according to our definition, but not according to theirs.
71 In the United Kingdom, the central government pays direct subsidies to railroad
companies in return for the provision of uneconomic services considered to be socially
desirable. The level of subsidy is decided by a public tender, where competing firms made
bids stipulating the level of subsidy they would require in order to provide the services in
question. The scheme is run by the Office of Passenger Rail Franchising
transmission access have already been brought before the federal antitrust
authority, the Bundeskartellamt.76 Access to transmission in electricity in
Germany is now governed by a "network code" that lays out a
methodology for determining transmission prices and principles, the
Verbdndevereinbarung ("VV"), negotiated by associations of incumbent
utilities and large customers. We have analyzed the charges under the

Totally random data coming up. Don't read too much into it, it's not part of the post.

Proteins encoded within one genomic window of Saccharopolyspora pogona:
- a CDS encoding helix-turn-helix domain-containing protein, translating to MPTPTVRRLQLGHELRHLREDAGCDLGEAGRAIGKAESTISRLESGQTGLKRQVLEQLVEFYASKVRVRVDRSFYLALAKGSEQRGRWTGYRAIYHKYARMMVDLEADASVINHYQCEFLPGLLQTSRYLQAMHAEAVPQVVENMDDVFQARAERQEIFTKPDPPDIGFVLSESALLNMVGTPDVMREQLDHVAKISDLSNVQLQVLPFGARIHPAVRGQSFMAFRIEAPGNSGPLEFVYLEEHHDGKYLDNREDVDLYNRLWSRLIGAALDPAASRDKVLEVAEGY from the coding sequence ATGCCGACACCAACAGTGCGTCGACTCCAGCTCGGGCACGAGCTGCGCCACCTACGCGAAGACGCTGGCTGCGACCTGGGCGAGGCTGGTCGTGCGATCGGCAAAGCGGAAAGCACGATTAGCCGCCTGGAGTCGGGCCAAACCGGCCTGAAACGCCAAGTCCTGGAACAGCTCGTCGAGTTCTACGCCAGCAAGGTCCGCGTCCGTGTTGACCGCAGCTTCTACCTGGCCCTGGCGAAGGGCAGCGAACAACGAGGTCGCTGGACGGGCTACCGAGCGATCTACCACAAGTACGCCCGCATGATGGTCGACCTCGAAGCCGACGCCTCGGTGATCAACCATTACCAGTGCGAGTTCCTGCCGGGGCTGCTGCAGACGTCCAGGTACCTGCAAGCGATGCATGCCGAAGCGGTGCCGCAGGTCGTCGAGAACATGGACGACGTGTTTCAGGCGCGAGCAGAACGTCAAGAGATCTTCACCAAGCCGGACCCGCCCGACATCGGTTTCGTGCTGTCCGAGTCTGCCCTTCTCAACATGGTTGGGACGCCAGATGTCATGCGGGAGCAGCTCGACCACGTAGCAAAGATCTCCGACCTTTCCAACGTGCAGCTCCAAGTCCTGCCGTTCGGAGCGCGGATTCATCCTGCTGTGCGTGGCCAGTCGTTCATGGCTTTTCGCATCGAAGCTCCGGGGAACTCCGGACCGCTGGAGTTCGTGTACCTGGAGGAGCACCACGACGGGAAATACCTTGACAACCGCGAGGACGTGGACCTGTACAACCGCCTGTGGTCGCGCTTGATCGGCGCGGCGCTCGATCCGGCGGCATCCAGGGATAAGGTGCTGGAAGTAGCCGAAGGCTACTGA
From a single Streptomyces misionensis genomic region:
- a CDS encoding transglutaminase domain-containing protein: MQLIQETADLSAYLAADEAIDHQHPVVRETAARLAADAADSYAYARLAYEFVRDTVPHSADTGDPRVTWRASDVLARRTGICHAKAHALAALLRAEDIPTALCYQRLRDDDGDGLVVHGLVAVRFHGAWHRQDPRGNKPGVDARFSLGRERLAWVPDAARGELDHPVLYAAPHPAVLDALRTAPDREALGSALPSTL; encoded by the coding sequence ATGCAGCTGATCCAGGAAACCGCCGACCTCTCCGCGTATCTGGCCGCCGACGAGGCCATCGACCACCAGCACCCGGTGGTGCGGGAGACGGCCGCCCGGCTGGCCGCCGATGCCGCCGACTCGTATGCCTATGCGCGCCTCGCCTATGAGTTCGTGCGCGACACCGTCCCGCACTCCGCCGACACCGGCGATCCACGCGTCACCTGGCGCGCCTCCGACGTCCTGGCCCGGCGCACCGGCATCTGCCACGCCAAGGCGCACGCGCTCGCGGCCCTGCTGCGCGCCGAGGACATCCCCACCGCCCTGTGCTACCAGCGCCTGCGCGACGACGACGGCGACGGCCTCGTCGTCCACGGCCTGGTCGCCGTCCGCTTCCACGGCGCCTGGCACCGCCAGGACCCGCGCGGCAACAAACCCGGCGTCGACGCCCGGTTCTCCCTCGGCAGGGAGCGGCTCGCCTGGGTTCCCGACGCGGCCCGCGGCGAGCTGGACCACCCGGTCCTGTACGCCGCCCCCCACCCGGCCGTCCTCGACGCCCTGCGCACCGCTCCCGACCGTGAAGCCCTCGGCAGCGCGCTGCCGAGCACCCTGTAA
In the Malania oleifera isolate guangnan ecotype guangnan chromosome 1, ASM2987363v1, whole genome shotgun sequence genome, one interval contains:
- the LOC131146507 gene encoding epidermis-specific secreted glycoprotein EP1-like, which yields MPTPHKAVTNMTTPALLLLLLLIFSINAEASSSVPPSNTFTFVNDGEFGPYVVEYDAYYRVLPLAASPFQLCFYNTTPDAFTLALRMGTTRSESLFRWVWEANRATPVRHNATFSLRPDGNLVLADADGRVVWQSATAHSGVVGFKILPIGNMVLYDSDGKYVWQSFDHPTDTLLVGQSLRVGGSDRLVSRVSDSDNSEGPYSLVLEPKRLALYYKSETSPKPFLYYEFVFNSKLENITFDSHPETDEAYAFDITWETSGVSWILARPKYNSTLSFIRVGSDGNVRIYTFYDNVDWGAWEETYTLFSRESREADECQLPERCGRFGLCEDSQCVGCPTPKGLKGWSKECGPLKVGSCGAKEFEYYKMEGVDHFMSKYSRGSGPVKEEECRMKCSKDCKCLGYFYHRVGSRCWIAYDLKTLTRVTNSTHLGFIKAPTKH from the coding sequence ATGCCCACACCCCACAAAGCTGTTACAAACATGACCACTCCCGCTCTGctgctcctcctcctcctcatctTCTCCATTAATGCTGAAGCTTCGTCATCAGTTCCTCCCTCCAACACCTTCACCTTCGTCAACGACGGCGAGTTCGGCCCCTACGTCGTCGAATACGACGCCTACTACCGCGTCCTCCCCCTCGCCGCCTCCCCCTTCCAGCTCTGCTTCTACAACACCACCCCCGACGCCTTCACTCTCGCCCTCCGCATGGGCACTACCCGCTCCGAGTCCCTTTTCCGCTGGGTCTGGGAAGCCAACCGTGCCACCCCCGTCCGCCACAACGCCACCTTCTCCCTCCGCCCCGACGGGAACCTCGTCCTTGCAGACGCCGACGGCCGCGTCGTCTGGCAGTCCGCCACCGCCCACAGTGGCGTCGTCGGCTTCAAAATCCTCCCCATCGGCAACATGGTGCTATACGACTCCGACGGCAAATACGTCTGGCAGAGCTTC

German VV and found that, for comparable transactions, they significantly
exceed those in the United Kingdom, Norway and the United States." The
VV's charges are most unreasonable for transactions of particular interest
to entrants, such as transmission over longer distances, over short-term
periods and particularly at off-peak periods.78 The level of service offered
under the VV is extremely inflexible relative to other transmission markets
and imposes scheduling and approval requirements that are
disproportionately burdensome for entrants.79 Finally, the VV is devoid of
specific rules that would ensure transparent and non-discriminatory access
to transmission networks, and leaves significant aspects of transmission
access to the complete discretion of incumbents.
We conclude that negotiated access to electricity transmission in
Germany is likely to impede the development of effective competition
under the directive. Similar problems can be anticipated in other countries
that choose negotiated access. Even for countries choosing regulated
access, competitive issues are likely to arise pending development of a
comprehensive set of regulations to ensure transparency and prevent
The shift toward a competitive, market-oriented environment for the
network industries has the potential to produce enormous increases in
efficiency and consumer welfare. However, inadequate or misguided
regulation can limit the realization of these gains. The experiences we